Various forms of computer readable media may be involved in carrying one or more sequences of one or more instructions to processor 404 for execution. For example, the instructions may initially be carried on a magnetic disk of a remote computer. The remote computer can load the instructions into its dynamic memory and send the instructions over a telephone line using a modem. A modem local to computer system 400 can receive the data on the telephone line and use an infra-red transmitter to convert the data to an infra-red signal. An infra-red detector can receive the data carried in the infra-red signal and appropriate circuitry can place the data on bus 402. Bus 402 carries the data to main memory 406, from which processor 404 retrieves and executes the instructions. The instructions received by main memory 406 may optionally be stored on storage device 410 either before or after execution by processor 404.

Computer system 400 also includes a communication interface 418 coupled to bus 402. Communication interface 418 provides a two-way data communication coupling to a network link 420 that is connected to a local network 422. For example, communication interface 418 may be an integrated services digital network (ISDN) card or a modem to provide a data communication connection to a corresponding type of telephone line. As another example, communication interface 418 may be a local area network (LAN) card to provide a data communication connection to a compatible LAN. Wireless links may also be implemented. In any such implementation, communication interface 418 sends and receives electrical, electromagnetic or optical signals that carry digital data streams representing various types of information.

Network link 420 typically provides data communication through one or more networks to other data devices. For example, network link 420 may provide a connection through local network 422 to a host computer 424 or to data equipment operated by an Internet Service Provider (ISP) 426. ISP 426 in turn provides data communication services through the world wide packet data communication network now commonly referred to as the “Internet” 428. Local network 422 and Internet 428 both use electrical, electromagnetic or optical signals that carry digital data streams. The signals through the various networks and the signals on network link 420 and through communication interface 418, which carry the digital data to and from computer system 400, are exemplary forms of carrier waves transporting the information.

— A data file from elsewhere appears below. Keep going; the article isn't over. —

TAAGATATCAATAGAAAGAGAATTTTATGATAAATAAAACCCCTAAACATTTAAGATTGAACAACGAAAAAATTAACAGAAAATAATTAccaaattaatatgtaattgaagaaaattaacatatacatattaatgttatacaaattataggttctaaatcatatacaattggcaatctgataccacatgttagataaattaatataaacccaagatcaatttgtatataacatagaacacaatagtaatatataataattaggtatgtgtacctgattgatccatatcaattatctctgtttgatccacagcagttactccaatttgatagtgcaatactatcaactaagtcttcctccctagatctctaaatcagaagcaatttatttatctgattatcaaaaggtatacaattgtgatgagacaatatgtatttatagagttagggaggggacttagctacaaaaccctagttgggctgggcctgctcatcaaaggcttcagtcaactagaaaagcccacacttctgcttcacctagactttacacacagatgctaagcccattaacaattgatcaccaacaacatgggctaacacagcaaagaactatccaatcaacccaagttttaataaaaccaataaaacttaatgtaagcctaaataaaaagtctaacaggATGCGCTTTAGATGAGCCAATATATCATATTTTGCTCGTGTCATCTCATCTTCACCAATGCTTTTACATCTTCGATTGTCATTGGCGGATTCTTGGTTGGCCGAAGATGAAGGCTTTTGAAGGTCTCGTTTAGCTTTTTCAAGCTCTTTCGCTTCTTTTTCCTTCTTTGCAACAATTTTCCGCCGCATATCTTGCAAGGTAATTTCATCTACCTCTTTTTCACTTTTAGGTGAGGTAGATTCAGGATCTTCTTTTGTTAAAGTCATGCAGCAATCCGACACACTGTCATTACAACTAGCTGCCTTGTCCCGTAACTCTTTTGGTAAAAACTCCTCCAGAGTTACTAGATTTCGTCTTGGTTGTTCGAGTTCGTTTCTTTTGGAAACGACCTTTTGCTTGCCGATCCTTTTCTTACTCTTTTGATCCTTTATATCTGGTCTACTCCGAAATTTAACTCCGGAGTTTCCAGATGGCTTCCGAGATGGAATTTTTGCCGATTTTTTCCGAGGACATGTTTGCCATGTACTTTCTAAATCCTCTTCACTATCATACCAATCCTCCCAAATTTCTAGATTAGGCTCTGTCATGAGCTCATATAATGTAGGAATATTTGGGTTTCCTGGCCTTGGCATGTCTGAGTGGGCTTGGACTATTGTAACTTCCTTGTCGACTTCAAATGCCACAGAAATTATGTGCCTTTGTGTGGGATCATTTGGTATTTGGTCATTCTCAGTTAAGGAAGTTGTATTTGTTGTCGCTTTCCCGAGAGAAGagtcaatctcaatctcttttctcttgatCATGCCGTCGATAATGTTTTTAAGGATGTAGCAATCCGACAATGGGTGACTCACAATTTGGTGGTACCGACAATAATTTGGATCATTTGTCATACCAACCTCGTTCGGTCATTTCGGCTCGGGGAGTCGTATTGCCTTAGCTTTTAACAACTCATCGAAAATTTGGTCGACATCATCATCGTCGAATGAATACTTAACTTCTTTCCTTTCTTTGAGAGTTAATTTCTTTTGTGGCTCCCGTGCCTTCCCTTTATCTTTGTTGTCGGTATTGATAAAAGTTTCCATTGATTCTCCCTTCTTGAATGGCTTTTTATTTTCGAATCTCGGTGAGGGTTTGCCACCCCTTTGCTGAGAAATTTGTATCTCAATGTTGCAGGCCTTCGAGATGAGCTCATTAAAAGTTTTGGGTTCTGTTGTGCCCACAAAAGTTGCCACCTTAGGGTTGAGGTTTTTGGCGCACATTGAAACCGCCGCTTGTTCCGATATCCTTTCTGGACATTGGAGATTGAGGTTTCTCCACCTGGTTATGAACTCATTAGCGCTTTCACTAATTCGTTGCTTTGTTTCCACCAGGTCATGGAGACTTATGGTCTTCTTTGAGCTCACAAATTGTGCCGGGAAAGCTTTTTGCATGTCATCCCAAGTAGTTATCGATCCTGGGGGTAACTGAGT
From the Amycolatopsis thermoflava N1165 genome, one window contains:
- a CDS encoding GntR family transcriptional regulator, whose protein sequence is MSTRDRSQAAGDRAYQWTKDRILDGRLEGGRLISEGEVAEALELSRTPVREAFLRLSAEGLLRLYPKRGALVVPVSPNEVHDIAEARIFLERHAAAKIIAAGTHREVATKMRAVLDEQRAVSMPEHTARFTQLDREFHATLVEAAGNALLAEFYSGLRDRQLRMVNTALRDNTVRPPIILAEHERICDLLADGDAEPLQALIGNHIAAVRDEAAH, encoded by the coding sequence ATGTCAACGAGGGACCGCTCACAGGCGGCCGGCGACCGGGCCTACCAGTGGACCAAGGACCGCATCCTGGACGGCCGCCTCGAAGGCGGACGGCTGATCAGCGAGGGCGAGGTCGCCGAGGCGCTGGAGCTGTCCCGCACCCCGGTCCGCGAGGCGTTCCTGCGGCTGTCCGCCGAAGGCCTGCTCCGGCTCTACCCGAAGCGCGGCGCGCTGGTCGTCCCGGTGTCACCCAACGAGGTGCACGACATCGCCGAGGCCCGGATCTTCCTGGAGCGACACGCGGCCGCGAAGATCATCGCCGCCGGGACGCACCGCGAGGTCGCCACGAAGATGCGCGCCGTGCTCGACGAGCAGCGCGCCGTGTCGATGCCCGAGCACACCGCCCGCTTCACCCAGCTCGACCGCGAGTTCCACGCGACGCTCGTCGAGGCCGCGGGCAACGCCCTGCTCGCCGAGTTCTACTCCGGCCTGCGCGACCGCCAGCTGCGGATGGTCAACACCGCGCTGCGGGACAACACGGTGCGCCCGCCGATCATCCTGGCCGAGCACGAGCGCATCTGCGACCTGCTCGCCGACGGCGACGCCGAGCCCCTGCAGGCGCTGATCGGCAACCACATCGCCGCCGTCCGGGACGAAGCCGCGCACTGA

Computer system 400 can send messages and receive data, including program code, through the network(s), network link 420 and communication interface 418. In the Internet example, a server 430 might transmit a requested code for an application program through Internet 428, ISP 426, local network 422 and communication interface 418.

The received code may be executed by processor 404 as it is received, and/or stored in storage device 410, or other non-volatile storage for later execution. In this manner, computer system 400 may obtain application code in the form of a carrier wave.

In the foregoing specification, embodiments of the invention have been described with reference to numerous specific details that may vary from implementation to implementation. Thus, the sole and exclusive indicator of what is the invention, and is intended by the applicants to be the invention, is the set of claims that issue from this application, in the specific form in which such claims issue, including any subsequent correction. Any definitions expressly set forth herein for terms contained in such claims shall govern the meaning of such terms as used in the claims. Hence, no limitation, element, property, feature, advantage or attribute that is not expressly recited in a claim should limit the scope of such claim in any way. The specification and drawings are, accordingly, to be regarded in an illustrative rather than a restrictive sense.

Patent Citations
Cited PatentFiling datePublication dateApplicantTitle
US7702741 *Jul 31, 2007Apr 20, 2010Oracle International CorporationConfiguring or reconfiguring a multi-master information sharing environment
US20030128702 *Dec 9, 2002Jul 10, 2003Masahito SatohCommunication method and apparatus for assigning device identifier
US20060155802 *May 16, 2003Jul 13, 2006Zhiqiang HeMethod to realize dynamic networking and resource sharing among equipments
US20070185872 *Feb 3, 2006Aug 9, 2007Eugene HoAdaptive region locking
US20090037553 *Jul 31, 2007Feb 5, 2009Jun YuanConfiguring or Reconfiguring a Multi-Master Information Sharing Environment
US20090313310 *Jun 13, 2008Dec 17, 2009Timothy ThomeManaging a dynamic data pool on ad-hoc networks
Non-Patent Citations
Reference
1Oracle9i Real Application Clusters Concepts, "Cache Fusion and the Global Cache Service" Release 1 (9.0.1), Part No. A89867-02, http://download.oracle.com/docs/cd/A91202-01/901-doc/rac.901/a89867/pslkgdtl.htm created Feb. 19, 2003, accessed Jun. 8, 2009.
2Oracle9i Real Application Clusters Concepts, "Cache Fusion and the Global Cache Service" Release 1 (9.0.1), Part No. A89867-02, http://download.oracle.com/docs/cd/A91202—01/901—doc/rac.901/a89867/pslkgdtl.htm created Feb. 19, 2003, accessed Jun. 8, 2009.
Classifications
U.S. Classification709/208, 717/168
International ClassificationG06F12/00, G06F15/16
Cooperative ClassificationG06F17/30362
European ClassificationG06F17/30S3C2L
Legal Events
DateCodeEventDescription
Sep 3, 2014FPAYFee payment
Year of fee payment: 4
Oct 4, 2011CCCertificate of correction
Jan 7, 2009ASAssignment
Owner name: ORACLE INTERNATIONAL CORPORATION,CALIFORNIA
Effective date: 20090105
Free format text: ASSIGNMENT OF ASSIGNORS INTEREST;ASSIGNORS:CHAN, WILSON;PRUSCINO, ANGELO;ZOLL, MICHAEL;REEL/FRAME:22073/488
Owner name: ORACLE INTERNATIONAL CORPORATION, CALIFORNIA
Free format text: ASSIGNMENT OF ASSIGNORS INTEREST;ASSIGNORS:CHAN, WILSON;PRUSCINO, ANGELO;ZOLL, MICHAEL;REEL/FRAME:022073/0488